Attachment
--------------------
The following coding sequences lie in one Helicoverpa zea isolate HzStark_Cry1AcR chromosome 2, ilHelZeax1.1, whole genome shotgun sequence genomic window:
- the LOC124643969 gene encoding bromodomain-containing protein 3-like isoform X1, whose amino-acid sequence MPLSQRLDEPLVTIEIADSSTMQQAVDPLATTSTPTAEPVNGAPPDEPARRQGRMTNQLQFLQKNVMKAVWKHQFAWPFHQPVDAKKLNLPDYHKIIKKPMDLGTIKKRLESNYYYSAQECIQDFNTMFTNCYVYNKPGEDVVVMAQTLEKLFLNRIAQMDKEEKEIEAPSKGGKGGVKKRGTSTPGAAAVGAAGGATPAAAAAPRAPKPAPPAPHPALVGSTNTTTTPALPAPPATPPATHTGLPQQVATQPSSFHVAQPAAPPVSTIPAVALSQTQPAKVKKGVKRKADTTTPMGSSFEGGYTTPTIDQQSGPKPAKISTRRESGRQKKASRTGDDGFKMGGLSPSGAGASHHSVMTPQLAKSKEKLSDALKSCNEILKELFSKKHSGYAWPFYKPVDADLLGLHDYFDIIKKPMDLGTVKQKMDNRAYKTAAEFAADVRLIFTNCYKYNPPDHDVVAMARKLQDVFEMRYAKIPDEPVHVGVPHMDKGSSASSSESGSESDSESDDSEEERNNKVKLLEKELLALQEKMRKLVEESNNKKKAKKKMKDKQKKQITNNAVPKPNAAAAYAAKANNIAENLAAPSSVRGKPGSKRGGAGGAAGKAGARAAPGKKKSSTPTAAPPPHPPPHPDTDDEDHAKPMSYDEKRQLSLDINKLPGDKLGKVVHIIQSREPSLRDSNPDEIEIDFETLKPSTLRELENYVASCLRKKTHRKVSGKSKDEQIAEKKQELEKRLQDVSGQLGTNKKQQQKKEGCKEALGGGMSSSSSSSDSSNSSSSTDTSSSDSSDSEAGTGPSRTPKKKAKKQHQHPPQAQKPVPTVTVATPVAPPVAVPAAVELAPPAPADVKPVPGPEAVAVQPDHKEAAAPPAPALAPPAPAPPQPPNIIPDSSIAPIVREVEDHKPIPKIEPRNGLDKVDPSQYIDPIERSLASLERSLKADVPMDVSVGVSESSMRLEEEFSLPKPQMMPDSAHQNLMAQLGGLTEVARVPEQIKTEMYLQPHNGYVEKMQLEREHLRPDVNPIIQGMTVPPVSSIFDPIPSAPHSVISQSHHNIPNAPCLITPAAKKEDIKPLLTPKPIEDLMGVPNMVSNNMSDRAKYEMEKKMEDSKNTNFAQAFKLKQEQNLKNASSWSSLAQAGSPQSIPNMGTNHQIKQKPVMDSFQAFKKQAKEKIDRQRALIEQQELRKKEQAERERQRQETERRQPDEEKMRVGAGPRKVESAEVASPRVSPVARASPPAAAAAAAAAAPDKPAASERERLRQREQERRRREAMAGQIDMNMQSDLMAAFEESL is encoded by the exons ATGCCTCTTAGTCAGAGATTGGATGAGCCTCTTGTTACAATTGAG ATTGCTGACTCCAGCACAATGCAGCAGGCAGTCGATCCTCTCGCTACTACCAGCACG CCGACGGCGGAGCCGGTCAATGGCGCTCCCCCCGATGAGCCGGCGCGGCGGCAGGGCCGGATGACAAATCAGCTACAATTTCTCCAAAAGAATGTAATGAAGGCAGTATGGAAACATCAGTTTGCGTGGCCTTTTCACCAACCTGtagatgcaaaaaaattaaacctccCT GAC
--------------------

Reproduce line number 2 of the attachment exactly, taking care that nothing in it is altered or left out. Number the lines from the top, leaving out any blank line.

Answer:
- the LOC124643969 gene encoding bromodomain-containing protein 3-like isoform X1, whose amino-acid sequence MPLSQRLDEPLVTIEIADSSTMQQAVDPLATTSTPTAEPVNGAPPDEPARRQGRMTNQLQFLQKNVMKAVWKHQFAWPFHQPVDAKKLNLPDYHKIIKKPMDLGTIKKRLESNYYYSAQECIQDFNTMFTNCYVYNKPGEDVVVMAQTLEKLFLNRIAQMDKEEKEIEAPSKGGKGGVKKRGTSTPGAAAVGAAGGATPAAAAAPRAPKPAPPAPHPALVGSTNTTTTPALPAPPATPPATHTGLPQQVATQPSSFHVAQPAAPPVSTIPAVALSQTQPAKVKKGVKRKADTTTPMGSSFEGGYTTPTIDQQSGPKPAKISTRRESGRQKKASRTGDDGFKMGGLSPSGAGASHHSVMTPQLAKSKEKLSDALKSCNEILKELFSKKHSGYAWPFYKPVDADLLGLHDYFDIIKKPMDLGTVKQKMDNRAYKTAAEFAADVRLIFTNCYKYNPPDHDVVAMARKLQDVFEMRYAKIPDEPVHVGVPHMDKGSSASSSESGSESDSESDDSEEERNNKVKLLEKELLALQEKMRKLVEESNNKKKAKKKMKDKQKKQITNNAVPKPNAAAAYAAKANNIAENLAAPSSVRGKPGSKRGGAGGAAGKAGARAAPGKKKSSTPTAAPPPHPPPHPDTDDEDHAKPMSYDEKRQLSLDINKLPGDKLGKVVHIIQSREPSLRDSNPDEIEIDFETLKPSTLRELENYVASCLRKKTHRKVSGKSKDEQIAEKKQELEKRLQDVSGQLGTNKKQQQKKEGCKEALGGGMSSSSSSSDSSNSSSSTDTSSSDSSDSEAGTGPSRTPKKKAKKQHQHPPQAQKPVPTVTVATPVAPPVAVPAAVELAPPAPADVKPVPGPEAVAVQPDHKEAAAPPAPALAPPAPAPPQPPNIIPDSSIAPIVREVEDHKPIPKIEPRNGLDKVDPSQYIDPIERSLASLERSLKADVPMDVSVGVSESSMRLEEEFSLPKPQMMPDSAHQNLMAQLGGLTEVARVPEQIKTEMYLQPHNGYVEKMQLEREHLRPDVNPIIQGMTVPPVSSIFDPIPSAPHSVISQSHHNIPNAPCLITPAAKKEDIKPLLTPKPIEDLMGVPNMVSNNMSDRAKYEMEKKMEDSKNTNFAQAFKLKQEQNLKNASSWSSLAQAGSPQSIPNMGTNHQIKQKPVMDSFQAFKKQAKEKIDRQRALIEQQELRKKEQAERERQRQETERRQPDEEKMRVGAGPRKVESAEVASPRVSPVARASPPAAAAAAAAAAPDKPAASERERLRQREQERRRREAMAGQIDMNMQSDLMAAFEESL is encoded by the exons ATGCCTCTTAGTCAGAGATTGGATGAGCCTCTTGTTACAATTGAG ATTGCTGACTCCAGCACAATGCAGCAGGCAGTCGATCCTCTCGCTACTACCAGCACG CCGACGGCGGAGCCGGTCAATGGCGCTCCCCCCGATGAGCCGGCGCGGCGGCAGGGCCGGATGACAAATCAGCTACAATTTCTCCAAAAGAATGTAATGAAGGCAGTATGGAAACATCAGTTTGCGTGGCCTTTTCACCAACCTGtagatgcaaaaaaattaaacctccCT GAC